According to Giuliani's report, the campaign spent more than $2 million on payroll and $1.3 million on travel from July-September, about as much as it had during the first six months of the year.

His campaign increased advertising this quarter, spending nearly $470,000 on radio and newspapers, including a full-page ad in The New York Times last month that criticized Clinton, the Democratic front-runner. Giuliani leads all presidential candidates in radio advertising with more than 640 spots in several states, according to the Nielsen Co.

Romney has spent much more on television, but radio is cheaper and can be targeted to specific audiences.

Romney spent nearly $6 million on television and radio commercials, bringing his total ad spending for the year to a whopping $12.7 million. So far, Romney has placed the most political ads on the air than any candidates, Democrat or Republican. The Nielsen Co., the television ratings company which also monitors advertising, reported Monday that Romney had placed 10,600 television ads from Jan. 1 to Oct. 10. Democrat Bill Richardson, the governor of New Mexico, was second with 5,800 television spots.

Both candidates, little known outside their states or national political circles, have used their ads to increase their name recognition, particularly in Iowa, the state scheduled to hold the first-in-the-nation caucuses in early January.

Obama ramped up his advertising toward the end of third quarter. He has placed more than 4,200 spots on television, practically all of it in Iowa. Clinton has placed nearly 2,200 spots, with more than 1,600 airing in Iowa. According to Nielsen, Clinton has also placed a small number of ads in a number of other states, including New York, Tennessee, Louisiana and Arizona.

Thompson spent more than $740,000 on payroll, his biggest expense. He spent more than $730,000 on Internet services and on consultants on the Web, a medium Thompson has used to communicate to supporters and potential voters.

Giuliani's top donor state remained his home state of New York, where he raised nearly $2 million. California, Texas and Florida followed with about $1 million each. Giuliani also found generous donors in Georgia, a state where his fundraising had not been particularly intense earlier this year. Led by donors in Atlanta, Georgians contributed more than $420,000 to Giuliani.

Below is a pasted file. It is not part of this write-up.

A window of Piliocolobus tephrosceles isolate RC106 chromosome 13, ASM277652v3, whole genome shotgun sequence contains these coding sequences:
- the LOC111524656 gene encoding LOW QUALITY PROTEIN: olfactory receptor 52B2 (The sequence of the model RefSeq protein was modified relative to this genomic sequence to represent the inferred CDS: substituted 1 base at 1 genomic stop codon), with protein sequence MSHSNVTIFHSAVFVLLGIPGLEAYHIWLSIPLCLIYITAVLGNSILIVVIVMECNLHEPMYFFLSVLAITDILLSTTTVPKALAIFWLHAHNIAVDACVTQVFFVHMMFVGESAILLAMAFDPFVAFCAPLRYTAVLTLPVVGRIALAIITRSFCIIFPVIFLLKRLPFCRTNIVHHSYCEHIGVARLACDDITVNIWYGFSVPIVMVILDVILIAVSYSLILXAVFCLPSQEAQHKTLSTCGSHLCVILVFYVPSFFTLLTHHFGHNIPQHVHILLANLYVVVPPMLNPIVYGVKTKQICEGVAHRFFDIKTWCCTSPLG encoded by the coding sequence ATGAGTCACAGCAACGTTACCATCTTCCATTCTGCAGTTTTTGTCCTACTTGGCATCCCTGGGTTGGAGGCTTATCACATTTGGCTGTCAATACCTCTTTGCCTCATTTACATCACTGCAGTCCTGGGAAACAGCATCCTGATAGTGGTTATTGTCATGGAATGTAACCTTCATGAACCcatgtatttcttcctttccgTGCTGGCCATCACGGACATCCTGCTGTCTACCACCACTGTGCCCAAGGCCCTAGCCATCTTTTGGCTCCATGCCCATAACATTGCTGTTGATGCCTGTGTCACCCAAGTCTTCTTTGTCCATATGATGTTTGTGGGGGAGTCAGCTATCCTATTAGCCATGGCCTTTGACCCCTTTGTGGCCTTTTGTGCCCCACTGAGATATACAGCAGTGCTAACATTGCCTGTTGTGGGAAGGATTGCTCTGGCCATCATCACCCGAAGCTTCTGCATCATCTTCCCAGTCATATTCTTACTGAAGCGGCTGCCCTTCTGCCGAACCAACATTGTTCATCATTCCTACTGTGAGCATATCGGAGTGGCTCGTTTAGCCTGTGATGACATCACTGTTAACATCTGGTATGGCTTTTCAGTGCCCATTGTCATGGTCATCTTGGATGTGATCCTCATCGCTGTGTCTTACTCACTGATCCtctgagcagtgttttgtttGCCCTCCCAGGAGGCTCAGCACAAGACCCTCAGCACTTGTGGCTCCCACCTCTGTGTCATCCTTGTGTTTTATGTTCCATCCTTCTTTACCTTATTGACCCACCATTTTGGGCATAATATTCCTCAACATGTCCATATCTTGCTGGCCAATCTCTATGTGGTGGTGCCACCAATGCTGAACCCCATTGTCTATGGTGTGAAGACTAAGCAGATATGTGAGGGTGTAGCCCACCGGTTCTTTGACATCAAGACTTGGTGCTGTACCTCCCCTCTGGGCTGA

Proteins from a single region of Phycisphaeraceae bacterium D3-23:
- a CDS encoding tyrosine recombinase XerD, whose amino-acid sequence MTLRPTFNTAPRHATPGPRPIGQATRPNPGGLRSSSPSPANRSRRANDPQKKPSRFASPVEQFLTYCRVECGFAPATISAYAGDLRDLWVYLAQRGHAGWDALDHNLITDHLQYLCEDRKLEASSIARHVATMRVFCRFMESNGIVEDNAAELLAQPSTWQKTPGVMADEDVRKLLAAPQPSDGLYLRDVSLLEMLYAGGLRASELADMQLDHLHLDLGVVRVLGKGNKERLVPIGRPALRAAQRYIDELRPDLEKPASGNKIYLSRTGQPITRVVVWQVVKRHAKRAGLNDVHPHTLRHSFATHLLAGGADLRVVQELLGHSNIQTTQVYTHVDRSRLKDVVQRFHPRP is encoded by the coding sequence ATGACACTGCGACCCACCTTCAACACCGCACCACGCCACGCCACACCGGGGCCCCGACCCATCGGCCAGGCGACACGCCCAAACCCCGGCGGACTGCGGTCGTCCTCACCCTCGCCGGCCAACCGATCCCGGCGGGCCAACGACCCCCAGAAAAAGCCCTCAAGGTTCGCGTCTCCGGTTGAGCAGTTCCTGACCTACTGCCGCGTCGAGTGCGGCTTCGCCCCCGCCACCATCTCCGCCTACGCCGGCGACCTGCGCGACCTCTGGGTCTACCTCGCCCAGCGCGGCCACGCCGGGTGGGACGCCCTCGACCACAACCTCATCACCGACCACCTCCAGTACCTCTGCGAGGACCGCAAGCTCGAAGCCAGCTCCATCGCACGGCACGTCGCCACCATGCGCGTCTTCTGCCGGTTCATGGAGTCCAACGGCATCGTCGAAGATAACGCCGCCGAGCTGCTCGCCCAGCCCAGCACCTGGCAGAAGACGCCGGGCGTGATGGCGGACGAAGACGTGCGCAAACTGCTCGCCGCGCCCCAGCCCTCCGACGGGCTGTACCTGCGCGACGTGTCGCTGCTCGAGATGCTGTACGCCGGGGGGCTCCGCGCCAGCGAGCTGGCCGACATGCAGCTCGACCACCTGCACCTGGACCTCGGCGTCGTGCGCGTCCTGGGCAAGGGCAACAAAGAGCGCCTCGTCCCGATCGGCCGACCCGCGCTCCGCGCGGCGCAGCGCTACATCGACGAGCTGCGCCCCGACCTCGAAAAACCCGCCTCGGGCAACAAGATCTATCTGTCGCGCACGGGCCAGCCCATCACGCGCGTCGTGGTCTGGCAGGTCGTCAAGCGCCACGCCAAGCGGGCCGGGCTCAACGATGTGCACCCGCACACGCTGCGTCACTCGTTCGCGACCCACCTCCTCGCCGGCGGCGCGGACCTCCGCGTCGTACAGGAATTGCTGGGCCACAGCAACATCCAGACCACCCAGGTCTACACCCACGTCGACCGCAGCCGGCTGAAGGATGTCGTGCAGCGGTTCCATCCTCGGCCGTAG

Thompson's most generous state was Tennessee, which he served as senator from 1995 through 2002. He raised nearly $2.7 million there and more than $1.2 million in Texas.

Giuliani and Thompson had trouble securing complete data from hundreds of donors. About 1,900 donors who gave Thompson more than $2 million provided incomplete information to the campaign, failing to list their employers and occupations. More than 1,300 donors who gave about $1.6 million to Giuliani did not list employers or occupations. Such data are required by the FEC. Both campaigns indicated they had requested the information from the donors.

For travel, Giuliani benefited from leased jets supplied by Elliott Asset Management, a firm controlled by Giuliani backer and fundraiser Paul Singer, a New York venture capitalist. Employees of Elliott Associates, a New York hedge fund founded by Singer, have given more than $120,000 to Giuliani's campaign.

Giuliani also is leasing a plane for the campaign, paying full charter fare. Among his other expenditures, Giuliani's campaign paid more than $131,000 for security services to his company, Giuliani Security and Safety.

Thompson also leased charter planes, spending $427,000 overall on travel. He paid $6,712 in travel costs to UST Inc., parent company of U.S. Smokeless Tobacco and Ste. Michelle Wine Estates.

Planes supplied by corporate backers have helped candidates defray travel costs because they have been allowed to pay only first-class fare for the trips, a significant discount from the charter rate. New ethics rules passed by Congress, however, will now require all presidential candidates to pay full charter costs.